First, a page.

You shouldn’t have to give up comfort or spend a lot to keep your house at a refreshing temp during hot days.

But what is the ideal temperature, exactly? We go over advice from energy pros so you can determine the best temp for your house.

Here’s what we recommend for the most energy-efficient setting for air conditioning in Crystal and Twin Cities.

Recommended Thermostat Settings for Summer

Most households find placing the thermostat at 72-73 degrees provides ideal comfort. However, if there’s a big difference between your indoor and outdoor temps, your electrical bills will be higher.

This is our advice based on the U.S. Department of Energy (DOE) and ENERGY STAR®.

While at home: 78 degrees. While that appears hot, there are approaches you can keep your residence cool without having the air conditioner on constantly.

Keeping windows and window treatments down during the day keeps chilled air where it belongs—indoors. Some window coverings, like honeycomb shades or plantation shutters, are made to offer added insulation and enhanced energy conservation.

If you have ceiling fans in your home, the DOE says you can increase thermostat settings about 4 degrees hotter without compromising comfort. That’s because they refresh with a windchill effect. Since they cool people, not rooms, shut them off when you exit a room.

If 78 degrees still feels too warm at first glance, try doing an experiment for a week or so. Start by raising your setting to 78 degrees while you’re at your house. Then, progressively turn it down while using the tips above. You could be shocked at how comfortable you feel at a hotter temperature setting.

While away: 88 degrees. There’s no rationale for keeping the AC running all day while your house is unoccupied. Moving the temperature 7–10 degrees warmer can save you as much as 5–15% on your electrical bills, according to the DOE.

When you get home, don’t be tempted to switch your thermostat below 78 to cool your house more quickly. This isn’t productive and often results in a higher air conditioner bill.

A programmable thermostat is a good method to keep your temperature controlled, but you need to set programs. If you don’t utilize programs, you might forget to change the set temperature when you take off.

If you want a convenient resolution, think over installing a smart thermostat. This thermostat connects with your phone, so it realizes when you’re at home and when you’re gone. Then it instinctively changes temperature settings for the biggest savings. How much exactly? Usually $180 each year on heating and cooling, according to ENERGY STAR.

Another benefit of installing a smart thermostat? You can use your phone to monitor and change temperature settings from almost anywhere.

While sleeping: Around 70 degrees. While ENERGY STAR recommends 82 degrees, that might be unbearable for the majority of families. Most people sleep better when their sleeping space is cold, so that’s why the National Sleep Foundation advises 60–67 degrees. But that may be too chilly, depending on your PJ and blanket preference.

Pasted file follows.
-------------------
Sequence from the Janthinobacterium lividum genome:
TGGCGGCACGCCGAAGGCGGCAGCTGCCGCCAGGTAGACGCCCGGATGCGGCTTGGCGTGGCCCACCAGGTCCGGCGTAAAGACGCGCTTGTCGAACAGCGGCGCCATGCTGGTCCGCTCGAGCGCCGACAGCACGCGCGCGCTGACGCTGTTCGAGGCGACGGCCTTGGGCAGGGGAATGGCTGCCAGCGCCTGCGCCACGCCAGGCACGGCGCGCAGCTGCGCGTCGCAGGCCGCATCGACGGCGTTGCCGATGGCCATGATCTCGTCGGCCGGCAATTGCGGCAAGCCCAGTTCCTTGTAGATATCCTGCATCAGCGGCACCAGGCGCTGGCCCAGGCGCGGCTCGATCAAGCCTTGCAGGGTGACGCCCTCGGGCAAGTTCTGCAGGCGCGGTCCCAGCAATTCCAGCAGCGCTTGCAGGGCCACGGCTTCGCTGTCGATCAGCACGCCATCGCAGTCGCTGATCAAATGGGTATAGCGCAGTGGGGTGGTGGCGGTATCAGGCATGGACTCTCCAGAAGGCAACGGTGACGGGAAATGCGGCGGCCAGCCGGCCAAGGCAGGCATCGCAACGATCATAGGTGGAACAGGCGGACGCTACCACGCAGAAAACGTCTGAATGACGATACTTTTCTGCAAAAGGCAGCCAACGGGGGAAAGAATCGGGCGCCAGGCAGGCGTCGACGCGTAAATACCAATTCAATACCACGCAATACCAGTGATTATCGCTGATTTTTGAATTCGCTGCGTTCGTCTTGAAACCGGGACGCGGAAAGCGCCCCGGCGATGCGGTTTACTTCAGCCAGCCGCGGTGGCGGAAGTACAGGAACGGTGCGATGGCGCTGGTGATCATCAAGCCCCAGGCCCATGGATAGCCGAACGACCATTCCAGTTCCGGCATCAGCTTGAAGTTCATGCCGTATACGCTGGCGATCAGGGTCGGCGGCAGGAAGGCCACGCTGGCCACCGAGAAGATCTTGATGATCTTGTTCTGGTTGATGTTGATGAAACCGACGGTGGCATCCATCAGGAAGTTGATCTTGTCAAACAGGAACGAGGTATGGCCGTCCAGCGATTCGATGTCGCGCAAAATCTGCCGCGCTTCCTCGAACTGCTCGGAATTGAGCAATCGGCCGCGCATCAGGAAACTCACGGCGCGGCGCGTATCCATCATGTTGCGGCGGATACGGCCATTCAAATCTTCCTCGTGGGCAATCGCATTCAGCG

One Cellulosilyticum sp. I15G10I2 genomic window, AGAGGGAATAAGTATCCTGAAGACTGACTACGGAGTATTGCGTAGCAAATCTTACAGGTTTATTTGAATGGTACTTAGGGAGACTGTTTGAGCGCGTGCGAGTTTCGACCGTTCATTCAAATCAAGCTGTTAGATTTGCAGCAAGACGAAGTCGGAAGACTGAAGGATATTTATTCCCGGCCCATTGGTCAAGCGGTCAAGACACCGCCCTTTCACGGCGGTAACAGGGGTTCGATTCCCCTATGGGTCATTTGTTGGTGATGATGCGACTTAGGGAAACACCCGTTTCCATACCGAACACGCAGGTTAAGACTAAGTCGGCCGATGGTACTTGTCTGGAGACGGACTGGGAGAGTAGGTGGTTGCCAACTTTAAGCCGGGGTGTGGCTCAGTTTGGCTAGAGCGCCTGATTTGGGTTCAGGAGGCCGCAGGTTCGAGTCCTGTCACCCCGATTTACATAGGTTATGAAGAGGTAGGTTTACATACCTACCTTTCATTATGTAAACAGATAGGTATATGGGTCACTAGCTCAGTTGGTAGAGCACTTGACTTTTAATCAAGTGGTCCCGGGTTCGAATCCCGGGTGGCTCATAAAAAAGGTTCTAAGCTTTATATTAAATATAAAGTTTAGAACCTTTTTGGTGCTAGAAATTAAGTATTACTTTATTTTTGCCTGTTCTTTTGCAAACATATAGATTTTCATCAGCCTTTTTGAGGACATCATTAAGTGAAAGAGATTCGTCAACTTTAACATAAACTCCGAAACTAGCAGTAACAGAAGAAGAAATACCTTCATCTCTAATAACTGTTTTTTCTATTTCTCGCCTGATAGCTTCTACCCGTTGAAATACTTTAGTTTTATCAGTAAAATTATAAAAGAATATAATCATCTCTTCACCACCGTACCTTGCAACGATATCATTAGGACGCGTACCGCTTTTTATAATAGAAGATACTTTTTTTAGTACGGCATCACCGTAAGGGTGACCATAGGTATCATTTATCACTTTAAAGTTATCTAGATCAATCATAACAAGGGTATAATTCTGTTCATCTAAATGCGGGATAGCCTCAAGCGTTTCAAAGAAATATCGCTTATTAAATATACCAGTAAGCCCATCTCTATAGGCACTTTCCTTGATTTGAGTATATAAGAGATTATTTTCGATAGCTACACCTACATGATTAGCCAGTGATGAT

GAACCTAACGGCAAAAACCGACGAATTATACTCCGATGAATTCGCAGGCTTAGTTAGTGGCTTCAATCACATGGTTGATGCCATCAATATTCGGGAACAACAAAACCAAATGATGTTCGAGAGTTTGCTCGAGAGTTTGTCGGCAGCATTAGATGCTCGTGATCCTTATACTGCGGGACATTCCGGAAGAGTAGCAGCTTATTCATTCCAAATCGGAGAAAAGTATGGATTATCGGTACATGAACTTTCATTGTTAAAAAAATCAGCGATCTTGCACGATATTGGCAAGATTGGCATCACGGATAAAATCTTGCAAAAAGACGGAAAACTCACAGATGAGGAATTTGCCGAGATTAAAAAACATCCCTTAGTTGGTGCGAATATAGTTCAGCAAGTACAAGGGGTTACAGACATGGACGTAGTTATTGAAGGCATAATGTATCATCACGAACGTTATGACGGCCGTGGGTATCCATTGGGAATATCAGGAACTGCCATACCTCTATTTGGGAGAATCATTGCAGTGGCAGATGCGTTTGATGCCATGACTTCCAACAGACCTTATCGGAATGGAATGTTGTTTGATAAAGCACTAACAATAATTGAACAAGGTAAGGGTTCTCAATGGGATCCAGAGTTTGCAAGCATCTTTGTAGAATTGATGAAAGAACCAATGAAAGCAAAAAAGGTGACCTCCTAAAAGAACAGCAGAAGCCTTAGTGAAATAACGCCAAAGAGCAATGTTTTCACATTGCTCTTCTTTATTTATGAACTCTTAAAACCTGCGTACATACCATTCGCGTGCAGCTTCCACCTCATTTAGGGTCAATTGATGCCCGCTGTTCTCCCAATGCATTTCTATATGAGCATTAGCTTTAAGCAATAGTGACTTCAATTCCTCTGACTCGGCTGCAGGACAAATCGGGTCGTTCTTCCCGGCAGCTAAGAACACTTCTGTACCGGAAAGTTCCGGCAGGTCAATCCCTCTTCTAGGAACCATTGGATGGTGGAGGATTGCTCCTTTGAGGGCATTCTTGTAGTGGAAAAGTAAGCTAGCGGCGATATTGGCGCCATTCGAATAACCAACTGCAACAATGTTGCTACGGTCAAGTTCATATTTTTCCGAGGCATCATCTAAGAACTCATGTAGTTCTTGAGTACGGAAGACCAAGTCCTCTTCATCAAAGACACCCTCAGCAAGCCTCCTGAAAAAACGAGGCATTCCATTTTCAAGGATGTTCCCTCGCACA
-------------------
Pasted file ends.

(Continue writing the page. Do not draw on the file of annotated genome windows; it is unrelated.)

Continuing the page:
We suggest following a comparable test over a week, setting your thermostat higher and gradually decreasing it to select the best temp for your residence. On cool nights, you could find keeping windows open at night and using a ceiling fan is a better solution than running the air conditioner.

More Approaches to Conserve Energy During Hot Weather

There are extra approaches you can save money on utility bills throughout hot weather.

  1. Get an energy-efficient air conditioning system. Central air conditioners only work for about 12–15 years and lose efficiency as they become older. An upgraded air conditioner can keep your home comfier while keeping energy bills down.
  2. Book yearly air conditioner service. Routine air conditioner maintenance keeps your unit operating smoothly and could help it operate at greater efficiency. It can also help extend its life expectancy, since it helps techs to uncover seemingly insignificant issues before they lead to a major meltdown.
  3. Put in new air filters regularly. Use manufacturer instructions for replacing your air filter. A clogged filter can lead to your system short cycling, or switch on and off too much, and increase your utility.
  4. Measure attic insulation levels. Just about 90% of homes in the U.S. don’t have adequate insulation, according to the Insulation Institute. Most southern climates need 13–14” of attic insulation, while northern climates need 16–18”.
  5. Have your ductwork inspected. Ductwork that has come apart over time can leak cool air into your attic, walls or crawl space. This can create huge comfort problems in your residence, including hot and cold spots.
  6. Seal cracks, doors and windows. Keep warm air where it should be by plugging holes. You can also caulk or weather strip doors to keep more conditioned air indoors.

Conserve More Energy During Hot Weather with GV Heating & Air

If you are looking to conserve more energy during warm weather, our GV Heating & Air specialists can help. Get in touch with us at 763-535-2000 or contact us online for additional information about our energy-saving cooling products.